In the summer of 1881 my cousin John Stromness, being a member of the Church of Jesus Christ of Latter-Day Saints, emigrated to Utah, and I was invited, by him, to a party to be given in the LDS Hall in Osterhagagaden 27, in honor of the ones who should emigrate. Not altogether in favor with the Mormons, but went, and was captivated by the spirit of true friendship I found prevailing among that people. My cousin left that week and the following Sunday I visited their meeting and from that time on was a continual visitor; became more and more interested, then learned some of the tunes and bought a Hymn Book.

Now a real fight set up, something new in my life, it became a great issue; should I join the L.D.S. church, or not? Both sides put up good and substantial evidence for its claim. All I had that was really dear and loveable was my parents and brothers and sisters. I had always greatly loved my parents and tried to obey them. I read the words of Jesus recorded in Matthew 10:34-37, this gave me the best argument, for to me without Christ there could be no comfort in anything else, so without asking my parents I asked for baptism and was baptized 23 Oct. 1881 by Elder Christian Hogensen, and coming up out of the water the spirit of God rested upon me I could not hold back but said, that I could testify to the whole world that this was indeed the gospel of Christ, was confirmed the same evening and pronounced a member of the Church by Elder Christian Hogensen. Now the real test of a weak faith began. I found Satan and also found the Lord, I combatted the evil one by fasting and prayer and the Lord answered me, and was relieved by its heavy pressure by being ordained an Elder on 24 Jan. 1882, this was another great testimony to me of the divinity of the work; another thing I learned, so plain as one could learn anything was, who was my friend and who was my foe.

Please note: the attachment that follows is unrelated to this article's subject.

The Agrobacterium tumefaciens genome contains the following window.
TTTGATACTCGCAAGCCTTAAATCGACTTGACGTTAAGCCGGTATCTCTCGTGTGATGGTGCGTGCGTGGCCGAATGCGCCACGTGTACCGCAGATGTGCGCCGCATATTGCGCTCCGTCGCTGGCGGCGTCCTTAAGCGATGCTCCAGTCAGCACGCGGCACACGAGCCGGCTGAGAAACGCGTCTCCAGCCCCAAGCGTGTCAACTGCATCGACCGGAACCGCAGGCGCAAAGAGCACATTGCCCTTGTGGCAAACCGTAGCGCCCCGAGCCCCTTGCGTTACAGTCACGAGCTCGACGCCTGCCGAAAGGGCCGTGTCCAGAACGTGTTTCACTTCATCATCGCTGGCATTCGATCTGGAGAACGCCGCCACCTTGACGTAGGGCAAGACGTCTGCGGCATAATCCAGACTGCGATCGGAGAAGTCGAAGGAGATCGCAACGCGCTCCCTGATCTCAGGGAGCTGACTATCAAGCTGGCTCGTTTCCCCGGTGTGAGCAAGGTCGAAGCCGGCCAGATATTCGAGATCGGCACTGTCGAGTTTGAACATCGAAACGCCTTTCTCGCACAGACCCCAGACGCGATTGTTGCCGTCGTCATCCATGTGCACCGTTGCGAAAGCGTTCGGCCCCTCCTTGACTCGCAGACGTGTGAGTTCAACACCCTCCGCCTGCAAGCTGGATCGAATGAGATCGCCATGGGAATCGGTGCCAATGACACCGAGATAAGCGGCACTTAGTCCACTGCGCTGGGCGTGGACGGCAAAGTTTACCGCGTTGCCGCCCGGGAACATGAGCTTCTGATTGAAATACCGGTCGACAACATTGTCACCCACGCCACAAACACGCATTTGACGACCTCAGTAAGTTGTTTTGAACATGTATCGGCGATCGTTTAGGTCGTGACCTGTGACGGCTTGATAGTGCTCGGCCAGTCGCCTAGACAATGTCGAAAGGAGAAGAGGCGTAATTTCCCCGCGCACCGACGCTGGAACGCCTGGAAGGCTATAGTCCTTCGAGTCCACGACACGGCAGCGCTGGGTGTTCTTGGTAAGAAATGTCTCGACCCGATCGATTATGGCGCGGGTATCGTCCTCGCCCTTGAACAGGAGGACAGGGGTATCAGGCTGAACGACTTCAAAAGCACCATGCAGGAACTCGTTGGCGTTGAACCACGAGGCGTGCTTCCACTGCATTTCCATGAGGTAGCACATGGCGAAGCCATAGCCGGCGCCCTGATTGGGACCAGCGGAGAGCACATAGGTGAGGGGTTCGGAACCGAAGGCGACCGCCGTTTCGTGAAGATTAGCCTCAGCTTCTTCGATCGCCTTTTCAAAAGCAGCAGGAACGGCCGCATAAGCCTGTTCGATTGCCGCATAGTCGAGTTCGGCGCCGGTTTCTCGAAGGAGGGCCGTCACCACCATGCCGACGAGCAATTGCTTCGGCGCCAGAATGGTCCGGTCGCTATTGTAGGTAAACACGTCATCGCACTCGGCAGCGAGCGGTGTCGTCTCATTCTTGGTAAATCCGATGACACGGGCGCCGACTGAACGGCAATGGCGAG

The news spread like fire so everybody knew at once. Now the firm I worked for consisted of four in partnership and at the first Sunday after baptism as I partook of the Sacrament, two of the four were there to spy me out. The following Monday morning I was questioned by the head of the company, if I was now a member of the Mormon Church, to which I answered in the affirmative. I was given a choice of leaving the church or the shop. I left the shop. Another boy on the shop and myself roomed together and when he found that I had been baptized and had the same question to answer, he to be baptized, but his choice was shop; and when our landlady found out that, I was also turned from my place of lodging.